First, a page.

What It’s Like To Play Devil Daggers

What It’s Like to Play is a column that describes how videogames are played, to an audience that doesn’t necessarily play a lot of such games. It is inspired by the series of the same name that ran on CultureRamp in late 2012, and its basic premise is explained by L. Rhodes here. The name is used with permission.

Devil Daggers is a swirling, con­fus­ing, chaot­ic mess of a game; a per­pet­u­al motion machine com­posed of neon lights and the cov­ers of metal albums. Devil Daggers is a clan­kety tum­ble dryer full of gar­goyles and paint­balls that is fueled by the souls of the damned. Devil Daggers is per­fect, but also use­less. Devil Daggers is pure videogame, inject­ed direct­ly into your ears and eye­balls via a rusty hypo­der­mic found in a ditch behind a mid­dle school. Devil Daggers is pret­ty fuck­ing sick, dude.

Devil Daggers is one of the least leg­i­ble videogames I’ve ever played, which makes it a per­fect can­di­date for a WILTP arti­cle.

Devil Daggers attempts to dis­till the fabled First Person Shooter (FPS) genre down into its fun­da­men­tal essen­tials, both in terms of game­play and style. It’s “first per­son,” which means that what is dis­played on the screen is meant to rep­re­sent what would be seen from the view­point of the play­er’s avatar in-game. It’s a “shoot­er,” because the main action the play­er can take in order to inter­act with the game is press­ing a but­ton to fire pro­jec­tiles at ene­mies.

Devil Daggers is cur­rent­ly only playable on per­son­al com­put­ers, which means it is intend­ed to be con­trolled by a keyboard-and-mouse setup — mov­ing the mouse changes the direc­tion in which the avatar is fac­ing, press­ing the WASD keys caus­es the avatar to move around through the space, press­ing the space­bar caus­es the avatar to jump, and left-clicking the mouse caus­es the avatar to fire a pro­jec­tile. (These are the stan­dard FPS con­trols that have remained most­ly sta­t­ic for some 20 years.)

Many games try to tell a story, or at least pro­vide some form of nar­ra­tive back­drop for the events unfold­ing on-screen. Devil Daggers has no time for that non­sense.

The first time you boot up Devil Daggers, and click “Play,” you are con­front­ed with a black, empty space, pop­u­lat­ed only by a sin­gle, slow­ly spin­ning dag­ger, point down, a few feet ahead of you, bathed in a small cir­cle of light. There is a low hum in the back­ground. The only part of your body you can see is a sin­gle hand, out­stretched in front of you. You move for­ward, and once you get close enough to the spin­ning dag­ger, there is a sharp noise like a cym­bal or a chime, and then you are trans­port­ed some­where else. Looking around, you see you are on a large, cir­cu­lar stone plat­form, with only inky black­ness in the dis­tance. There is an omi­nous, ubiq­ui­tous hum­ming sound in the air, com­ing from no obvi­ous source. A few sec­onds in, there’s a strange sound like some­thing growl­ing or hiss­ing, and a tall, squid­like obelisk cov­ered in strange mark­ings appears some­where near you. It spits out a gag­gle of ten or twelve huge, float­ing skulls, which careen wild­ly around before begin­ning to chase you. Maybe you kill a few of them, maybe you don’t. Since this is the first time you have played the game, you prob­a­bly die very quick­ly. One touch from one of the skulls pro­duces a hor­ri­ble shriek, and the game is over.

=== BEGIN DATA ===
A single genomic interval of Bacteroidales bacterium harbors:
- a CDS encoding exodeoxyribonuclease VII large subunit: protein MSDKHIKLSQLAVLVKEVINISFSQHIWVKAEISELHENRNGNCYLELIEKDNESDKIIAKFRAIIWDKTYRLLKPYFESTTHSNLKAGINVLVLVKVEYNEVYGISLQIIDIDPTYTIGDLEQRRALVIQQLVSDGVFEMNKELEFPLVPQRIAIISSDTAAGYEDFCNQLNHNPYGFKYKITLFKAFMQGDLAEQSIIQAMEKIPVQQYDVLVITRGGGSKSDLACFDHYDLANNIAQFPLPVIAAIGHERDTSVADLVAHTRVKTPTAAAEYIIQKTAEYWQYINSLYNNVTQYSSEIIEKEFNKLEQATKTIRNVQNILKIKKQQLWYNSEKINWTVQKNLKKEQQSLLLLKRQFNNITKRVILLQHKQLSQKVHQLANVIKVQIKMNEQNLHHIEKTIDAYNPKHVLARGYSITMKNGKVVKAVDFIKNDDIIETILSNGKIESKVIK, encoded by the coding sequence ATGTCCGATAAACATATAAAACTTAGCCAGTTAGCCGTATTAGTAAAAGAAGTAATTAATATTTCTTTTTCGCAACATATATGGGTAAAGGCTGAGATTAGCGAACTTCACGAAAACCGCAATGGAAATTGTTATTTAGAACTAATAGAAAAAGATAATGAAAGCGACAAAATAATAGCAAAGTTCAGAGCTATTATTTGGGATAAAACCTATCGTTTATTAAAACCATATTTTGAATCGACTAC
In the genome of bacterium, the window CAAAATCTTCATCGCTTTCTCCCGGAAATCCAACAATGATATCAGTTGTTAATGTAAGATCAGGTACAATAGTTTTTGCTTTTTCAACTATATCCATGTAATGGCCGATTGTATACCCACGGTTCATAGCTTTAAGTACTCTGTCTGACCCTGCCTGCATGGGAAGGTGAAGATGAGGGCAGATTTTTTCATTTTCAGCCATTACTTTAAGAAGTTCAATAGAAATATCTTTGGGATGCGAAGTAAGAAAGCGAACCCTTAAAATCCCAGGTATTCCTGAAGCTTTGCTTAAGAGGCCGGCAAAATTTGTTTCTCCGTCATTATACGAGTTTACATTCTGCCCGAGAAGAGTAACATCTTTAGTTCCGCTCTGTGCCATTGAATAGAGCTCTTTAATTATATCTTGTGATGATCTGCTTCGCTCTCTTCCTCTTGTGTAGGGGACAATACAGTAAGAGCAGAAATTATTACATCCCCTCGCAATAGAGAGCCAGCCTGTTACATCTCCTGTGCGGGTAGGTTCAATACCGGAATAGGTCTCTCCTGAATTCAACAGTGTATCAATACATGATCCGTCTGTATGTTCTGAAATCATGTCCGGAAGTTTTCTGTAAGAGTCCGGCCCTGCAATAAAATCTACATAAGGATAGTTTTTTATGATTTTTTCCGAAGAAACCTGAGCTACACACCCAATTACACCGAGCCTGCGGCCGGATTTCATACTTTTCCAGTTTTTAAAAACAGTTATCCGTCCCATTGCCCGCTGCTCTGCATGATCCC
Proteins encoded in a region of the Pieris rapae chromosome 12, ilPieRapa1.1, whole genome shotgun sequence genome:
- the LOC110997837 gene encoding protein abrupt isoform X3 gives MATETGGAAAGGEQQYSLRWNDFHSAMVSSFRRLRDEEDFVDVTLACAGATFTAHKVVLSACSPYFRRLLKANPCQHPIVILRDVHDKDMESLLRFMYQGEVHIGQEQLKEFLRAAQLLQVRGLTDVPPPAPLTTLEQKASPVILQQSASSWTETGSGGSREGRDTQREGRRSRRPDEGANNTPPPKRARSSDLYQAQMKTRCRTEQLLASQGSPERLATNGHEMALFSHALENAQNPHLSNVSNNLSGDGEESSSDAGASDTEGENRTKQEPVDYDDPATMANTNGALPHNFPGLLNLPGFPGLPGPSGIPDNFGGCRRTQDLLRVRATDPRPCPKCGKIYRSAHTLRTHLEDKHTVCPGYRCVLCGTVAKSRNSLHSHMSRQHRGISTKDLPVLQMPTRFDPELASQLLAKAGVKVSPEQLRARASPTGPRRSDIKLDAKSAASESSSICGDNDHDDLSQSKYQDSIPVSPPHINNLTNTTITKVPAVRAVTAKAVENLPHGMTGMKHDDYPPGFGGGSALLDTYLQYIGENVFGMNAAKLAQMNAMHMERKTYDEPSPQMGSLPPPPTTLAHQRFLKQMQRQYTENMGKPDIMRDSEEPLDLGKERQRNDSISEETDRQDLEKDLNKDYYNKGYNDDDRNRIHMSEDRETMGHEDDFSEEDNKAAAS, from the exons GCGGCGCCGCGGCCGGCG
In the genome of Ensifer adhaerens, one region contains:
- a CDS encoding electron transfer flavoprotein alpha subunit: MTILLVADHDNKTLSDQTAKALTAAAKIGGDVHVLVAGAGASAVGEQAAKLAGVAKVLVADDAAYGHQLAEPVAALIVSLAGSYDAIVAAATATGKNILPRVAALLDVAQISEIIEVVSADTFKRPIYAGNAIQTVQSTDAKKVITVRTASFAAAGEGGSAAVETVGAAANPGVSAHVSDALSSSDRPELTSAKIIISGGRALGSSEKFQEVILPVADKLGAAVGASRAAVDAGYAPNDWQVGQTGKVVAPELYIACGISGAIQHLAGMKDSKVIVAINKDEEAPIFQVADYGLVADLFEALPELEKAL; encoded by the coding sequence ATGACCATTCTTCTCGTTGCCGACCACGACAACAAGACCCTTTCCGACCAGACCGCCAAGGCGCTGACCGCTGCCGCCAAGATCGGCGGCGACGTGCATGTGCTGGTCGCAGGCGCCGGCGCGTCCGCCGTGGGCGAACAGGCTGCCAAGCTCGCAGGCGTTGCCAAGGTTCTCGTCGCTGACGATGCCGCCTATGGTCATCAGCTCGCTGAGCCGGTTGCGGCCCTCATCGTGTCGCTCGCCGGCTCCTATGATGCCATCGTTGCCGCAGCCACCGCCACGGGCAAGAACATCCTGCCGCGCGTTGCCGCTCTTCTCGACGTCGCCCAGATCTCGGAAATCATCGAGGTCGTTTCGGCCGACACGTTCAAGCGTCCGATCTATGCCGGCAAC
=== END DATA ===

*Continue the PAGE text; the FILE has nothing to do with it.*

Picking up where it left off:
Then you are sent to a score screen, which will help­ful­ly tell you that you have sur­vived for maybe nine sec­onds, and will inform you that the best play­ers in the world have sur­vived for lit­er­al­ly one-hundred times that. At this point, you either quit play­ing Devil Daggers for­ev­er, or you click the Retry but­ton, and find your­self once more in the cen­ter of a plat­form, about to be sur­round­ed by grin­ning skulls out for blood.

That lit­tle vignette with the dag­ger only hap­pens when you click the “play” but­ton from the open­ing menu — when you click Retry you are trans­port­ed direct­ly to the Stygian hellscape that com­pris­es the major­i­ty of the game. This means that you usu­al­ly only encounter that vignette the first time you play the game in a given sit­ting. This gives it a rit­u­al­ized air — a way of cen­ter­ing your­self before mov­ing into the shoot-run-die-repeat rhythm that is a ses­sion of Devil Daggers — a required deep breath before div­ing head­first into the game’s grin­ning, dia­bol­i­cal mon­sters and dis­tort­ed screams.

You’re gonna die a lot, but each time, you’ll learn a lit­tle bit more about the way the game is played. You’ll learn that if you hold the left mouse but­ton down, you fire a stream of red­dish, mag­i­cal dag­gers out of your hand. If you just click it, you fire a shotgun-style blast of dag­gers, doing more dam­age in a short range but dis­si­pat­ing at dis­tance. You learn that if you time a jump for the moment you hit the ground after a pre­vi­ous jump, you jump fur­ther and faster (this is called “strafe-jumping” or “bunny hop­ping”). You learn that if you fire that shotgun-blast right at the ground as you jump, you will be flung through the air.

You’ll learn that you can shoot some of the ene­mies to death eas­i­ly, but that you have to shoot oth­ers in a weak point, a lit­tle red gem that detach­es after suf­fer­ing enough dam­age. You’ll learn that those lit­tle red gems inex­orably move towards you, and that when one reach­es you, you hear a strange, warm sound. Gather enough, and the screen flash­es and slows down for a few sec­onds — when that’s over, you fire more dag­gers every time you click or hold the mouse but­ton, doing more dam­age more quick­ly. You learn that those red gems stop mov­ing towards you while you’re fir­ing dag­gers, or are active­ly repulsed every time you fire the shot­gun blast. You’ll need to stop fir­ing some­times to make sure that you col­lect enough gems. You will learn all of these things in tiny bursts. At first, you’re happy to sur­vive for 20 sec­onds. Then 30. Then 40, until even­tu­al­ly you can make it up to around a minute, which seems to be where most peo­ple run into a wall.